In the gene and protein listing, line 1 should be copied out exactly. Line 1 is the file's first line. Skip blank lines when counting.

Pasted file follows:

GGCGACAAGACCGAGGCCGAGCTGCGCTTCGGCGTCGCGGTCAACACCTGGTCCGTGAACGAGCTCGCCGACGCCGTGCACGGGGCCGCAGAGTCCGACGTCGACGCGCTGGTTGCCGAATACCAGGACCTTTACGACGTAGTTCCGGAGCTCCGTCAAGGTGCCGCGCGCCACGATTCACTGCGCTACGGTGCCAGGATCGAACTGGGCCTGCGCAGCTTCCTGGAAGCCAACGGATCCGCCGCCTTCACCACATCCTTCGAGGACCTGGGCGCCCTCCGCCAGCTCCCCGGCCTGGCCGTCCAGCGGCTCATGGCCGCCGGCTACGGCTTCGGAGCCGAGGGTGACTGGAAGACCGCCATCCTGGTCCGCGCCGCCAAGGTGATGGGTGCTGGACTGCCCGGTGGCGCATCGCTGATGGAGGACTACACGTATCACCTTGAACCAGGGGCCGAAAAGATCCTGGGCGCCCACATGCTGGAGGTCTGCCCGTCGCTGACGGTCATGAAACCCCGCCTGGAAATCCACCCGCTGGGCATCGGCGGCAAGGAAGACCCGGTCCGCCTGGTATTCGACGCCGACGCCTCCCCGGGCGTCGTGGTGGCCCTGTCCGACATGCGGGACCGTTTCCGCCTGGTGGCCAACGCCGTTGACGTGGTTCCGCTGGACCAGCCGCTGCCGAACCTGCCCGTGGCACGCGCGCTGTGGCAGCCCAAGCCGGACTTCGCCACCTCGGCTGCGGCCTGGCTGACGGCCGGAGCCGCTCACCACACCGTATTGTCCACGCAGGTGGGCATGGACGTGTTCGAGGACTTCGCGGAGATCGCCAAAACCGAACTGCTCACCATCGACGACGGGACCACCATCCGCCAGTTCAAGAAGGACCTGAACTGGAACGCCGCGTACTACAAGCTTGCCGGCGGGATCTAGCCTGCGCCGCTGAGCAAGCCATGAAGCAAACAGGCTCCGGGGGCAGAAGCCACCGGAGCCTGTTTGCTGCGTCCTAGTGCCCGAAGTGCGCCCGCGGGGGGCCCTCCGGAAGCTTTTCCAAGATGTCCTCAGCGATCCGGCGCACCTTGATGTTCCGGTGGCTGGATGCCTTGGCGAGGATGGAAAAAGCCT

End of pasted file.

GGCGACAAGACCGAGGCCGAGCTGCGCTTCGGCGTCGCGGTCAACACCTGGTCCGTGAACGAGCTCGCCGACGCCGTGCACGGGGCCGCAGAGTCCGACGTCGACGCGCTGGTTGCCGAATACCAGGACCTTTACGACGTAGTTCCGGAGCTCCGTCAAGGTGCCGCGCGCCACGATTCACTGCGCTACGGTGCCAGGATCGAACTGGGCCTGCGCAGCTTCCTGGAAGCCAACGGATCCGCCGCCTTCACCACATCCTTCGAGGACCTGGGCGCCCTCCGCCAGCTCCCCGGCCTGGCCGTCCAGCGGCTCATGGCCGCCGGCTACGGCTTCGGAGCCGAGGGTGACTGGAAGACCGCCATCCTGGTCCGCGCCGCCAAGGTGATGGGTGCTGGACTGCCCGGTGGCGCATCGCTGATGGAGGACTACACGTATCACCTTGAACCAGGGGCCGAAAAGATCCTGGGCGCCCACATGCTGGAGGTCTGCCCGTCGCTGACGGTCATGAAACCCCGCCTGGAAATCCACCCGCTGGGCATCGGCGGCAAGGAAGACCCGGTCCGCCTGGTATTCGACGCCGACGCCTCCCCGGGCGTCGTGGTGGCCCTGTCCGACATGCGGGACCGTTTCCGCCTGGTGGCCAACGCCGTTGACGTGGTTCCGCTGGACCAGCCGCTGCCGAACCTGCCCGTGGCACGCGCGCTGTGGCAGCCCAAGCCGGACTTCGCCACCTCGGCTGCGGCCTGGCTGACGGCCGGAGCCGCTCACCACACCGTATTGTCCACGCAGGTGGGCATGGACGTGTTCGAGGACTTCGCGGAGATCGCCAAAACCGAACTGCTCACCATCGACGACGGGACCACCATCCGCCAGTTCAAGAAGGACCTGAACTGGAACGCCGCGTACTACAAGCTTGCCGGCGGGATCTAGCCTGCGCCGCTGAGCAAGCCATGAAGCAAACAGGCTCCGGGGGCAGAAGCCACCGGAGCCTGTTTGCTGCGTCCTAGTGCCCGAAGTGCGCCCGCGGGGGGCCCTCCGGAAGCTTTTCCAAGATGTCCTCAGCGATCCGGCGCACCTTGATGTTCCGGTGGCTGGATGCCTTGGCGAGGATGGAAAAAGCCT